The price tag for the FCAS, which was already launched last June by Kramp-Karrenbauer’s predecessor, Ursula von der Leyen, and her counterparts from France and Spain, Florence Parly and Margarita Robles, is enormous. According to a report in Handelsblatt, the costs of FCAS could rise “above €500 billion by mid-century.” This would be enough to cover Germany’s total education budget for 27 years.
Even so, numerous additional multibillion rearmament projects are planned. “We are also advancing on the Main Ground Combat System—the tanks of the future, if you will,” continued Kramp-Karrenbauer. “So we Europeans are showing that we are serious about throwing our own weight around more, militarily, technologically, and on industrial policy.” She also appealed for a “common European approach” on the issues of “drones and air defence systems.” The cooperation should “go well beyond the military sphere” and comprise “the fields of artificial intelligence and quantum computing, for instance.”
The huge rearmament projects are part of Berlin’s determined drive to transform Europe into a military powerhouse under its leadership that is capable of waging war and carrying out military interventions independently of and, if necessary, against the United States. In Syria, Europe has “no standing and no initiative” and this “cannot be permitted” in other conflict zones, Kramp-Karrenbauer warned. “I therefore think it is important and have been strongly pushing for us in Germany and Europe to define our political goals with regard to the Sahel region,” she said.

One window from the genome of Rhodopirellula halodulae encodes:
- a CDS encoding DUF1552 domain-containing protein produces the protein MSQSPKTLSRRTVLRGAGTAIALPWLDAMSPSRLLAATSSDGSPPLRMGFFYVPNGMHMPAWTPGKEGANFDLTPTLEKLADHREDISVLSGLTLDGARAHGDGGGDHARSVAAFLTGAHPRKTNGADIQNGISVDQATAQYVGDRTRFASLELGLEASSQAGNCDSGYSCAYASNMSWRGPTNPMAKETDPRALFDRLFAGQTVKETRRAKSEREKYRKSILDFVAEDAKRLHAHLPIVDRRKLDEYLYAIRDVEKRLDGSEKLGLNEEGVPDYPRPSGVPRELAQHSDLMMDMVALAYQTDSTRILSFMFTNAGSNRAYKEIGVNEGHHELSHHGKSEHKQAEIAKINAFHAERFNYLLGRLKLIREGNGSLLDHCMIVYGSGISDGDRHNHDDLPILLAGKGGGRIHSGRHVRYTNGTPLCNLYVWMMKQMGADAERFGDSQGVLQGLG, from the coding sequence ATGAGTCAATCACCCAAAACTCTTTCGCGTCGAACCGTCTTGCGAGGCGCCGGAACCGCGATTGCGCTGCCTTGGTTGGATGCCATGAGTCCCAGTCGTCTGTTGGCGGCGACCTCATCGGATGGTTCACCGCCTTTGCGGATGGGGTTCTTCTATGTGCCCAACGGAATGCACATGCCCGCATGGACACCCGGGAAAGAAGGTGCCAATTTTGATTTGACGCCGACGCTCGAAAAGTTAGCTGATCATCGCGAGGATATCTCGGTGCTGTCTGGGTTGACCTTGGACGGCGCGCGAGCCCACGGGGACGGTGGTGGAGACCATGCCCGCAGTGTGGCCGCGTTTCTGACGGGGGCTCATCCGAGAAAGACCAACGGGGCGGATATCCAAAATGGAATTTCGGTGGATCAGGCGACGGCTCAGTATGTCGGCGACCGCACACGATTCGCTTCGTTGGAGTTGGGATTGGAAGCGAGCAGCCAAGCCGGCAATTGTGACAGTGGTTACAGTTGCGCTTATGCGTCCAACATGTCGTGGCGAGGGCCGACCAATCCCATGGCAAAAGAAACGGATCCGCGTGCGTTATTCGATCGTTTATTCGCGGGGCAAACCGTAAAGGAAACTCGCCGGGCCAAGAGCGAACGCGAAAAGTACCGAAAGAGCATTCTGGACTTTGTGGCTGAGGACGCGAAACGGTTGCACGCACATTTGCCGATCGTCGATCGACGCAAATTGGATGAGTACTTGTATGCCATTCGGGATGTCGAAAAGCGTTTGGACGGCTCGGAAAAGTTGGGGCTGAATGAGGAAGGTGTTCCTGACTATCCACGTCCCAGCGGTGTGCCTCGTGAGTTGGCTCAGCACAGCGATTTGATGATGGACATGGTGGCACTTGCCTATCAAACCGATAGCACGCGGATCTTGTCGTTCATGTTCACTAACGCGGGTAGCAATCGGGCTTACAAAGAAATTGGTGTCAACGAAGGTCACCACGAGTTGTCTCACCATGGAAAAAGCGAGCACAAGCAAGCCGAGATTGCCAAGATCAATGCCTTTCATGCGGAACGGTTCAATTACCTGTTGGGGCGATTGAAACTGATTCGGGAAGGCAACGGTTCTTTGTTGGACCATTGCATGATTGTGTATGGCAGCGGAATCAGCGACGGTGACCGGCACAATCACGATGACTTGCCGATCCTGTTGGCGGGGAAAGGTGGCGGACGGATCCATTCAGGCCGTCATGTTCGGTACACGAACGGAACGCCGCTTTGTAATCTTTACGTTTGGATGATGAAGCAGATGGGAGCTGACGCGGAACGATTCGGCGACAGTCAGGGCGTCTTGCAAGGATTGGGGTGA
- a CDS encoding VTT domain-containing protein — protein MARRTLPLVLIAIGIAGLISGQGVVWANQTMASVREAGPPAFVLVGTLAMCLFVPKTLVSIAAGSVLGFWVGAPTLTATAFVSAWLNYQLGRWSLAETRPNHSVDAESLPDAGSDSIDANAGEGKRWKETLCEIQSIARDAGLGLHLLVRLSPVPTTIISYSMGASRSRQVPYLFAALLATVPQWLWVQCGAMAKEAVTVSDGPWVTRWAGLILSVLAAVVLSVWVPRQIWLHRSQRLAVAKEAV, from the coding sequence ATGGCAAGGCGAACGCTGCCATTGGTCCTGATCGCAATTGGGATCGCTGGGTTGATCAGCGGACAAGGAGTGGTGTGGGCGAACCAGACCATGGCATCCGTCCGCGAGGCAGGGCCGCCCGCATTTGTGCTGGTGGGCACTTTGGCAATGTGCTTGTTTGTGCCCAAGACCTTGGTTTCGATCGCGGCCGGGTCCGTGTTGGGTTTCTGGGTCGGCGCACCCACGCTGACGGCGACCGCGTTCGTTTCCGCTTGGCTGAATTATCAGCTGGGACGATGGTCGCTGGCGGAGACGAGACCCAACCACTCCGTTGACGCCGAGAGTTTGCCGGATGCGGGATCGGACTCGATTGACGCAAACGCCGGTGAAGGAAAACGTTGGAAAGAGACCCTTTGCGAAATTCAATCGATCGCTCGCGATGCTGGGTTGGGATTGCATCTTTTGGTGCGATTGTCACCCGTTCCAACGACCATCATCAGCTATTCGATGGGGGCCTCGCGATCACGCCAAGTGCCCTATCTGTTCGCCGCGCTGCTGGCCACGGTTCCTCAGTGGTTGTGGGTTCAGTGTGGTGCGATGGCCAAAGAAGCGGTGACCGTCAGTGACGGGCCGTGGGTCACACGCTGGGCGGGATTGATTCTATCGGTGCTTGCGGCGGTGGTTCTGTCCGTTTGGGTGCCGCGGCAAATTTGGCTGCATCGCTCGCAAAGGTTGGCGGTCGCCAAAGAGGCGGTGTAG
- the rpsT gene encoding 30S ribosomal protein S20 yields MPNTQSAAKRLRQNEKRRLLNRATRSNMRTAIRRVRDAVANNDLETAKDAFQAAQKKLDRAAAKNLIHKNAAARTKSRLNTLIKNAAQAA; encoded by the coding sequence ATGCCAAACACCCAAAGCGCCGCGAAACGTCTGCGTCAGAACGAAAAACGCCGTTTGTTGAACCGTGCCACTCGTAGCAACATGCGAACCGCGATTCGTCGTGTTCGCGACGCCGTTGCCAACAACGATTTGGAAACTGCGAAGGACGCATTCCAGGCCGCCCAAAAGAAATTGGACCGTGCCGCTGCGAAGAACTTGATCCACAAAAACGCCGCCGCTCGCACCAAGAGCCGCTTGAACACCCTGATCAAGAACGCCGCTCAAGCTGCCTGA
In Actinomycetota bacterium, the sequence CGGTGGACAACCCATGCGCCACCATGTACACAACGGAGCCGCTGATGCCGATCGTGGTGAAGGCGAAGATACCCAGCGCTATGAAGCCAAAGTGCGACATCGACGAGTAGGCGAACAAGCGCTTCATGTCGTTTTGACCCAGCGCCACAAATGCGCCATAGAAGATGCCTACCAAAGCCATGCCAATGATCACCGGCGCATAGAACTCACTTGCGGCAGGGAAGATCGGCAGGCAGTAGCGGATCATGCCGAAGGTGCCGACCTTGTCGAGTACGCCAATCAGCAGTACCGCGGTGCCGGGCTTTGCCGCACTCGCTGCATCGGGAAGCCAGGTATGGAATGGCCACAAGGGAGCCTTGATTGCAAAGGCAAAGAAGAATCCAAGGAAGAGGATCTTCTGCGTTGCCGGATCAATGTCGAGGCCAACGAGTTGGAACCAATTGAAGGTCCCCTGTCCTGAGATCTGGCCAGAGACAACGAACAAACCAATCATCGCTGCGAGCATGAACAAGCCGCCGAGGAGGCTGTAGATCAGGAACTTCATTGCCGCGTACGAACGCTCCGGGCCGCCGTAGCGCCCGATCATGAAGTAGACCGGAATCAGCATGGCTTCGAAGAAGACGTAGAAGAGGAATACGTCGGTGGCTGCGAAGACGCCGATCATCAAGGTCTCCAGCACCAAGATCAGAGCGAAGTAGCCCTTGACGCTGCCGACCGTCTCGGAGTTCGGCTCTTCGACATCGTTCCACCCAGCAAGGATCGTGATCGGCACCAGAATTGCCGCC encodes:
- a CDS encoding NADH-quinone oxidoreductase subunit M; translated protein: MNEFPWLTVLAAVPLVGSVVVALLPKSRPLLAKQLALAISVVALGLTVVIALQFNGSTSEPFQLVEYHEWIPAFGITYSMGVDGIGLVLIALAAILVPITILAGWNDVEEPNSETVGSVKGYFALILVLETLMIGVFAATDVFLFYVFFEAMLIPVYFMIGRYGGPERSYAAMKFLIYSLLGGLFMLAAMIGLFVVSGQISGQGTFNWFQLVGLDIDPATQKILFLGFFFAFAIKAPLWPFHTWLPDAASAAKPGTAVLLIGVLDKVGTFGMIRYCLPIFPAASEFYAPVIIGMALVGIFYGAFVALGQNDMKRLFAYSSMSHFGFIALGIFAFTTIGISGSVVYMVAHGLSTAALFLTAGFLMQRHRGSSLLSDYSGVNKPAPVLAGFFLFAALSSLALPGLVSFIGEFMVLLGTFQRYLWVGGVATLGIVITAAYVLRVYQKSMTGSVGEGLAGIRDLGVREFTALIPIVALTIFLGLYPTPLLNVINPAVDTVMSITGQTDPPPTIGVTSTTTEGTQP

The Sahel zone is “a key region for Europe, due to issues like immigration or the threat of terrorism. This is why it’s important for Germany to remain engaged there, including militarily. We are doing this through training missions, which help our African partners to defend themselves. We have to be more robust in these missions. And consider whether we can do more in the common interest.” It is clear that what is being considered is a broader military deployment aimed at occupying the resource-rich region.
Kramp-Karrenbauer also expressed a desire for “common action” with regard to “the Strait of Hormuz.” Germany is “not participating in the American mission, because we consider ‘maximum pressure’ not to be the correct way to deal with Iran.”
The ruling elite’s plans and rhetoric increasingly resemble the war fever which emerged prior to the First and Second World Wars.” We all belong together, we are all part of the West, which we want to strengthen in all directions,” Kramp-Karrenbauer stated in conclusion. “The best way to defend the West” is to “give its ideas space to spread freely.”
The last time leading German politicians blustered about “spaces” and how they want to strengthen their influence “in all directions,” the result was the Second World War and the worst crimes in human history. If the ruling elite thinks it can simply revive its war policy 75 years later, they are seriously mistaken. The working class will not allow German imperialism once again to thrust the world into the abyss.